After customers at a French supermarket went into a feeding frenzy over discounted Nutella last week, it appears the French appetite for a special offer has taken hold (some would say of their senses).
On Tuesday, customers went bananas at an Intermarché supermarket - the scene of the Nutella riots - in Metz in north eastern France, and this time shoppers were battling over nappies.
The supermarket chain was offering a promotion for a “mega pack” of Pampers nappies for €7.18, rather the usual €23.95 - a discount of 70 percent.
And the customers weren't prepared to wait in line, it seems.
“It was horrible. It was out of control. Around 250 people were there when the shop opened, just to buy the nappies. Women were fighting each other” the store manager told the Republicain Lorraine newspaper.
“We had to call the police - the staff members were overwhelmed.”
A customer told the paper that the shelves were empty by 8.40am, adding that she saw some women come to blows. However, unlike with the Nutella fiasco, there is no footage available of the nappy rush. Or at least not yet.
The supermarket will sell the nappies at the same price on Wednesday, local media reported, but this time in the presence of police officers.
According to Le Parisian newspaper, the cheap nappies caused headaches at other stores around France including Le Mans and Lambres-Lez-Douai. Gathered crowds were unable to purchase the nappies, however, due to what the store called "computer errors" that prevented them from either opening the store or processing the nappies through the tills.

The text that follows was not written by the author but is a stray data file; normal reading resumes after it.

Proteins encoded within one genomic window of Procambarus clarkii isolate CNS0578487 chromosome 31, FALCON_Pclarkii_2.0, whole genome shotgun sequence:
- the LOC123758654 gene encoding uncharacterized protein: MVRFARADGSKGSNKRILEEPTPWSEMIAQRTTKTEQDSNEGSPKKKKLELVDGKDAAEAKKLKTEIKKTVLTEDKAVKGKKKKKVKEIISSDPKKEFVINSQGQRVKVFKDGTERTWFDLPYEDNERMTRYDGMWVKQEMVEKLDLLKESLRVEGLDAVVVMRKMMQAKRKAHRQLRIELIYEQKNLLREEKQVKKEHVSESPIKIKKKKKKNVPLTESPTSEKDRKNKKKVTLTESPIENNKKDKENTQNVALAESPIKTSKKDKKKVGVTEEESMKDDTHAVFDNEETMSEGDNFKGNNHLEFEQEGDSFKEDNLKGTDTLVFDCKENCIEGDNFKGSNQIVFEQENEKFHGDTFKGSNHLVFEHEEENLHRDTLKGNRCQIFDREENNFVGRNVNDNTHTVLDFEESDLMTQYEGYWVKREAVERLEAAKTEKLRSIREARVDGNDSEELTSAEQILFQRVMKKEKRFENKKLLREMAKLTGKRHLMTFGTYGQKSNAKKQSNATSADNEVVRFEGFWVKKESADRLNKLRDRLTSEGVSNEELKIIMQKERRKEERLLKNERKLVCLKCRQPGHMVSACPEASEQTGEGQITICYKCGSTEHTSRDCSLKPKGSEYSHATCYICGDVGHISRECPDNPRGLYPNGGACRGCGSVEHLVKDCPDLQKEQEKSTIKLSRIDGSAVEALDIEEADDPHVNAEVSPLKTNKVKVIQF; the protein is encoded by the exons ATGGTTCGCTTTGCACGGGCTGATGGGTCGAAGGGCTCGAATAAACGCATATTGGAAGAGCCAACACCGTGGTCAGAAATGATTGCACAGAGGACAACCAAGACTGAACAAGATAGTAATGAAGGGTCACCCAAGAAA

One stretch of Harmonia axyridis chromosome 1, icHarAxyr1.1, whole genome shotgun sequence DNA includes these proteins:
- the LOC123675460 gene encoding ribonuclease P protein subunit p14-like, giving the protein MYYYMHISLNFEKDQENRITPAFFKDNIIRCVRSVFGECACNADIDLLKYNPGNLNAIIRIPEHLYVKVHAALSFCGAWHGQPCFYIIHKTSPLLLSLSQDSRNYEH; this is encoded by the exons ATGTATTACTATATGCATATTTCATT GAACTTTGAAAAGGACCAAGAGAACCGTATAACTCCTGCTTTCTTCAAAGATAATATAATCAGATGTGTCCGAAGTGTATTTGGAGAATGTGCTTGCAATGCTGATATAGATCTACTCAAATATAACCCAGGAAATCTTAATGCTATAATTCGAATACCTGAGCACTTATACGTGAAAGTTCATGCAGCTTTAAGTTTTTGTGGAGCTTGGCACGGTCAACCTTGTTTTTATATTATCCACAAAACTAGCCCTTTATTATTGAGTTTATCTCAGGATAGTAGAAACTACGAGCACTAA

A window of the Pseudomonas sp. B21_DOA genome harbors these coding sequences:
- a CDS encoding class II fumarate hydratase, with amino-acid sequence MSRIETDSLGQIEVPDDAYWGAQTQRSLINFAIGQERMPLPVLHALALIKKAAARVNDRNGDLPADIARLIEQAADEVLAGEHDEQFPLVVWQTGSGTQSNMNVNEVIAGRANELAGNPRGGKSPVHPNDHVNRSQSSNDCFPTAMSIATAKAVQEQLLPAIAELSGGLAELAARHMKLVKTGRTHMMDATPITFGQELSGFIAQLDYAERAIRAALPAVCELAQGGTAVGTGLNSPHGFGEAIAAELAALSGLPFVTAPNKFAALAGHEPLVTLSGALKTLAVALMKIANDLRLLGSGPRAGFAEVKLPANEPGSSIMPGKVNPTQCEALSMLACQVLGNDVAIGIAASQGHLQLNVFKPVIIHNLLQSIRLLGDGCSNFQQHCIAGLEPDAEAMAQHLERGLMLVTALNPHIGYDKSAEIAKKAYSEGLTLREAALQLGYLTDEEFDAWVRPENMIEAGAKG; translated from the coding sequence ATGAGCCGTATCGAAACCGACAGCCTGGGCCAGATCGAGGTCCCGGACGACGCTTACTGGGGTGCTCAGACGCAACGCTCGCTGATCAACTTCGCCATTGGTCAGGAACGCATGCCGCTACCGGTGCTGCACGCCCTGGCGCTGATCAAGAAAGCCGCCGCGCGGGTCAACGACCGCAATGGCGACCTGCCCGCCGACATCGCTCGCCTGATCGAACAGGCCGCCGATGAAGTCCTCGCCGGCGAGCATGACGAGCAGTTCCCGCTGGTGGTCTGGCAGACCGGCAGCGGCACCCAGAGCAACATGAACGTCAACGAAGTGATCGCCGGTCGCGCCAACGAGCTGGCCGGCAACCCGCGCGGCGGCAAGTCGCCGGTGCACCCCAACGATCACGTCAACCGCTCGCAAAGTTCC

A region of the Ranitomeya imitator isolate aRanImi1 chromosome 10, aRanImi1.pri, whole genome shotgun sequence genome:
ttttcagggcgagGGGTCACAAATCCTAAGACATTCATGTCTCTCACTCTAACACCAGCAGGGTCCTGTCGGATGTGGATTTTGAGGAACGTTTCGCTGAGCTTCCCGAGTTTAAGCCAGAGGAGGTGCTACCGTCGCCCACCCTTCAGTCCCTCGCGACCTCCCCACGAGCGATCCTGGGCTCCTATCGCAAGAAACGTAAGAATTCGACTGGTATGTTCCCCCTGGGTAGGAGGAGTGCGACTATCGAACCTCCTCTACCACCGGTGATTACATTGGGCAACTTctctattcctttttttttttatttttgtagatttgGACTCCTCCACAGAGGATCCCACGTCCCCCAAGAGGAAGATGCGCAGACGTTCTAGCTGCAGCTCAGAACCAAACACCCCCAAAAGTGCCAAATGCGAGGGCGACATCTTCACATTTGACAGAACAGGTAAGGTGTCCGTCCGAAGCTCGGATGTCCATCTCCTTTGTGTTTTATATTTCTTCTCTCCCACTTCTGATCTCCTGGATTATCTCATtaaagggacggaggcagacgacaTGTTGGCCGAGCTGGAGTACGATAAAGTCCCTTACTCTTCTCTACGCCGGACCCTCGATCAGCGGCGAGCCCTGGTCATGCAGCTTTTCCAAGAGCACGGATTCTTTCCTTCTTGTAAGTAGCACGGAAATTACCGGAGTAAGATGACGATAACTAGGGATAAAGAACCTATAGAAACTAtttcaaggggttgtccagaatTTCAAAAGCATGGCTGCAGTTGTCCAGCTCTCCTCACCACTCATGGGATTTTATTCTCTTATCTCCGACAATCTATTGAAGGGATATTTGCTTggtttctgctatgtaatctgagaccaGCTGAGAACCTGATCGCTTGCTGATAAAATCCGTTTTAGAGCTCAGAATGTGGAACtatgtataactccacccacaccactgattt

"There were queues stretching back tens of metres at each till but they told everyone to come back later," said a shopper in Le Mans.But shoppers reportedly refused to move until the bug was fixed.
The Intermarché can no doubt expect more chaos in the coming weeks, as both the Nutella and the nappies were just the start of a campaign it is calling the “Four Cheapest Weeks in France”.
Like the Nutella riots, the nappy rush may spark yet more soul searching in France, where scenes of shoppers batting over cheap goods are associated with Black Friday promotions in the US.
Some sociologists suggested the behaviour showed that France's famous solidarité was dead while others said the incidents simply pointed to rising poverty in certain parts of the country.
France is making it clear that it doesn't want supermarket promotions to cause unruly customer behaviour.
Indeed, the international attention from "Nutella-gate" may have been the spark that prompted the DGCCRF, the body which investigates fraud at France's ministry of finance, to announce plans to open an investigation into the promotion.
By selling 950g pots of France's favourite chocolate spread for €1.41 instead of €4.70 - an "unprecedented" reduction of 70 percent - there are suggestions that Intermarché might have broken the country's strict laws on selling discounted goods.